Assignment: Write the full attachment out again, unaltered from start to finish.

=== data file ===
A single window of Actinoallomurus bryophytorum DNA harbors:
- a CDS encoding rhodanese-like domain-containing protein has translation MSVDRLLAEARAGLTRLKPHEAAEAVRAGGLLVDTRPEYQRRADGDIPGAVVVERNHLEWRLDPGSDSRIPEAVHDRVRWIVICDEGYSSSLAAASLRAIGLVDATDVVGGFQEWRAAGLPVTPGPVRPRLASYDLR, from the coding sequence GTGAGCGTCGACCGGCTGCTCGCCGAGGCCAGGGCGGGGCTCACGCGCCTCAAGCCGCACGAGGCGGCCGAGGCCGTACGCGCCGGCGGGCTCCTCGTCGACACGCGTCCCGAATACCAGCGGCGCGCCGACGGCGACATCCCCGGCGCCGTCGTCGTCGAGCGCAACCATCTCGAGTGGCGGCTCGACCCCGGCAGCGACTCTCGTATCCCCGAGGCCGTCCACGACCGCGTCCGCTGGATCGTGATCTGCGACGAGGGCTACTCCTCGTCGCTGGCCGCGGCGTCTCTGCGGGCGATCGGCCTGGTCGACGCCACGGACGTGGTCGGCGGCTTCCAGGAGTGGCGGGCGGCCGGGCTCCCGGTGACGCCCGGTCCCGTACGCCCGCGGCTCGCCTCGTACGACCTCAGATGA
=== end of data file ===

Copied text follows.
A single window of Actinoallomurus bryophytorum DNA harbors:
- a CDS encoding rhodanese-like domain-containing protein has translation MSVDRLLAEARAGLTRLKPHEAAEAVRAGGLLVDTRPEYQRRADGDIPGAVVVERNHLEWRLDPGSDSRIPEAVHDRVRWIVICDEGYSSSLAAASLRAIGLVDATDVVGGFQEWRAAGLPVTPGPVRPRLASYDLR, from the coding sequence GTGAGCGTCGACCGGCTGCTCGCCGAGGCCAGGGCGGGGCTCACGCGCCTCAAGCCGCACGAGGCGGCCGAGGCCGTACGCGCCGGCGGGCTCCTCGTCGACACGCGTCCCGAATACCAGCGGCGCGCCGACGGCGACATCCCCGGCGCCGTCGTCGTCGAGCGCAACCATCTCGAGTGGCGGCTCGACCCCGGCAGCGACTCTCGTATCCCCGAGGCCGTCCACGACCGCGTCCGCTGGATCGTGATCTGCGACGAGGGCTACTCCTCGTCGCTGGCCGCGGCGTCTCTGCGGGCGATCGGCCTGGTCGACGCCACGGACGTGGTCGGCGGCTTCCAGGAGTGGCGGGCGGCCGGGCTCCCGGTGACGCCCGGTCCCGTACGCCCGCGGCTCGCCTCGTACGACCTCAGATGA